The volume alluded to contains a portrait of Leslie, representing him as a grave and venerable man, with an aquiline nose, a small beard, and a very lofty and capacious forehead. As a specimen of the Scottish which a learned prelate would then write, and a queen peruse, we may quote the bishop’s character of James V.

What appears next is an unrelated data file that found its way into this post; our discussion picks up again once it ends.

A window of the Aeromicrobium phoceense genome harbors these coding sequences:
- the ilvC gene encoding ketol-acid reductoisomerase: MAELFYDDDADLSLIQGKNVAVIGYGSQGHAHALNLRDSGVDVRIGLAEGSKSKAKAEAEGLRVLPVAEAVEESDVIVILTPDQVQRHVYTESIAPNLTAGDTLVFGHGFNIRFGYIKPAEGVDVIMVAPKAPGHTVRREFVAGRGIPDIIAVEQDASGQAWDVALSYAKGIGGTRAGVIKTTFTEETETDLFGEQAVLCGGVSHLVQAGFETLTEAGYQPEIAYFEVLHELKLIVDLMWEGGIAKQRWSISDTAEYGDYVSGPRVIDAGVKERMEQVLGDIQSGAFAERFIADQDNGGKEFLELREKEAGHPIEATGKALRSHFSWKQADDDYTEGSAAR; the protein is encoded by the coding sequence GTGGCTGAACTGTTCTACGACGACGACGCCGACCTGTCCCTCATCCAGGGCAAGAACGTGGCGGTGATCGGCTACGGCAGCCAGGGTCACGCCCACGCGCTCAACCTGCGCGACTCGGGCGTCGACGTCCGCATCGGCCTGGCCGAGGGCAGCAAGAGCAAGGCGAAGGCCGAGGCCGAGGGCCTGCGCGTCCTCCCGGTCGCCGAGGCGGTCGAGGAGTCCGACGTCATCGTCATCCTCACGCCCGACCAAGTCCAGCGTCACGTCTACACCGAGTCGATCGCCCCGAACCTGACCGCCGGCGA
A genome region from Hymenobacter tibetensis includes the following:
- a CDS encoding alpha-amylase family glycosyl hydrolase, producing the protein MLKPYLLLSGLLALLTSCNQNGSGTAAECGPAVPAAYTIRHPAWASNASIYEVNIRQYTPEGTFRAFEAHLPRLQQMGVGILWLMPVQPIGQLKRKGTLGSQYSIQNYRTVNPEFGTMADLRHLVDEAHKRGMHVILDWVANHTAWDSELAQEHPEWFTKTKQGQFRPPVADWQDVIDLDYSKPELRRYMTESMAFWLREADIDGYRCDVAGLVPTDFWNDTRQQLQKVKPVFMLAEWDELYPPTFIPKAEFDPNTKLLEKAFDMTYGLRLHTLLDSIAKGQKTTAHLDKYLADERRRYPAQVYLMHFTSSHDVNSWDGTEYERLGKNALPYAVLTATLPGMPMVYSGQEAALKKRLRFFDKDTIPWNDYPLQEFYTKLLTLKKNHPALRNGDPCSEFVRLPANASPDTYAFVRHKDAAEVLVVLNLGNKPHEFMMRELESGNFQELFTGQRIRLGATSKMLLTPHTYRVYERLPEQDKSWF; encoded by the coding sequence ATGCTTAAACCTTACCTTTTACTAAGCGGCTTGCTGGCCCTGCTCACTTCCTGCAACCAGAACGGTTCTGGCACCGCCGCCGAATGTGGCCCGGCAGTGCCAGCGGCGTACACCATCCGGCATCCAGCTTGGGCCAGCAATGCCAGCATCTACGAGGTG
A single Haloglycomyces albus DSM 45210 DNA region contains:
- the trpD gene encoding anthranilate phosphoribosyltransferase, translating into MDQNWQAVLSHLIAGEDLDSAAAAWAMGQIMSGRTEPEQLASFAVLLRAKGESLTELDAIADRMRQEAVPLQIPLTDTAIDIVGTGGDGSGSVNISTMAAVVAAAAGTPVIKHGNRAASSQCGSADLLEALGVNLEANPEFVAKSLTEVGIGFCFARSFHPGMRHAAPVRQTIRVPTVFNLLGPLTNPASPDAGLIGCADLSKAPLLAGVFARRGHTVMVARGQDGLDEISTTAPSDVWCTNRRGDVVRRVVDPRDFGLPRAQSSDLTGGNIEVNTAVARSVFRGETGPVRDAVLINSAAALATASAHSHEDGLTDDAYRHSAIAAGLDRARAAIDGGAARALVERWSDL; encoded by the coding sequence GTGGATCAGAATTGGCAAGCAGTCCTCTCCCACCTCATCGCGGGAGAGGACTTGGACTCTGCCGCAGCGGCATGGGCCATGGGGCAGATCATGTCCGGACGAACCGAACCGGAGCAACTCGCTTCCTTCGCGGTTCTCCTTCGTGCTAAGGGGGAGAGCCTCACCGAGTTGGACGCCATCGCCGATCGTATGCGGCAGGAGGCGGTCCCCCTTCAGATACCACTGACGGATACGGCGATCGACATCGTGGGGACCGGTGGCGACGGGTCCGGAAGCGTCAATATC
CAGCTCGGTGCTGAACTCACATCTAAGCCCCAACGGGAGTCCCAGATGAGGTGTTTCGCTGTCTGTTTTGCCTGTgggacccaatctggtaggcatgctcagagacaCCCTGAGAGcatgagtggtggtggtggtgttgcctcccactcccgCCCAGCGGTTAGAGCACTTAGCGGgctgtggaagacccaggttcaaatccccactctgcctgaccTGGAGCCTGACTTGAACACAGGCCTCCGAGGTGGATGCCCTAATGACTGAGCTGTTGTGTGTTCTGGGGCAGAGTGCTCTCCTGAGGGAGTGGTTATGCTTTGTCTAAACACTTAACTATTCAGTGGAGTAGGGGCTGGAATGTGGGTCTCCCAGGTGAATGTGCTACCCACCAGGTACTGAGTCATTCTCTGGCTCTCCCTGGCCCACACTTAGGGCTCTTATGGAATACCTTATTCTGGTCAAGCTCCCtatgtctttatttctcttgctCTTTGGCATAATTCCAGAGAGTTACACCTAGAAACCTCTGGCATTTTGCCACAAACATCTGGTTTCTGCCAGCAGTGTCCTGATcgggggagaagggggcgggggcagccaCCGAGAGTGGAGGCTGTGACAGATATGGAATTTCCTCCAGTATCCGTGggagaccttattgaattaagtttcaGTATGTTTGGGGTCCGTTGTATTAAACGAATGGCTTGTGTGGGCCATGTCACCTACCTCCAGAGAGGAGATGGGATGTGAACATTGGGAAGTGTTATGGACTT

"Their was gryt dule and meaiie maid for him throw all the lartis of his realme, because he i’as a nobill prince, and travaillet niekill all his dayis for nianitenilig of his subjectis in peace, justice, and quietnes. lie was a titan of pearsonage and stature convenient, albeit michtie and strong theirwith; of coun— tenance amiable and lufely, specially in his communication; his eyes graye and scharp of sicht, that quhomsoever he did ones see and marke, he wald perfytly knawe in all tymes thairefter; of witt in all things quick and prompt, of a princely stomacke and heich courage in greit perillis, doubtful affairis and mat. ens of weichtie importance; he had in a maner a divine foresicht, for in sic thingis as be went about to doo, he did them advisedlye, and with grit deliberacion, to the intent that amangis all men his witt and prudence might be noted and regai-dit, and alsfarre excel! and paz all uthers in estait and dignitie. Be. sides this, he was sober, moderate, honest, effabill, curteous; and so farr abhor-nt pride and arrogance, that he was ever sharpe and quick to thame quhilk were spotted or nottit with that crime. He was alsua a good and suir justiciar, be the quhilke one thing he allurit to him the hartis of all the people, because they lived quietlie and in rest, out of all oppressioun and niolestacioun of the nobilitye and riche persones; and to this severyte of his wes joinit and annexit a certane merciful pitye, quhilk he did oftymes shaw to sic as had offendit. taking rather composicions of money nor menis lyvis. * * * * Tins gude and modest prince did not devoure and consume the riches of his countrey, for by his heich pollicye inarvellouslie riched his realme and himselfe, both with gold and silver, all kinds of nich~ substance, quhairof he left greyt stoir and quanti. tie in all his palices at his departing. And so this king, living all his tyme in the favour of fortune, in heidi honour, riches, and glorye, and for his nobill actis and prudent pollyces, worthye to be registrat in the buike of fame, gaif up and randerit his spreit into the hands of Allmichty God, quhair I doubt not bet he hes suir fruition of the joye that is preparit for these as sell sitL on the riclit band of our Salveour."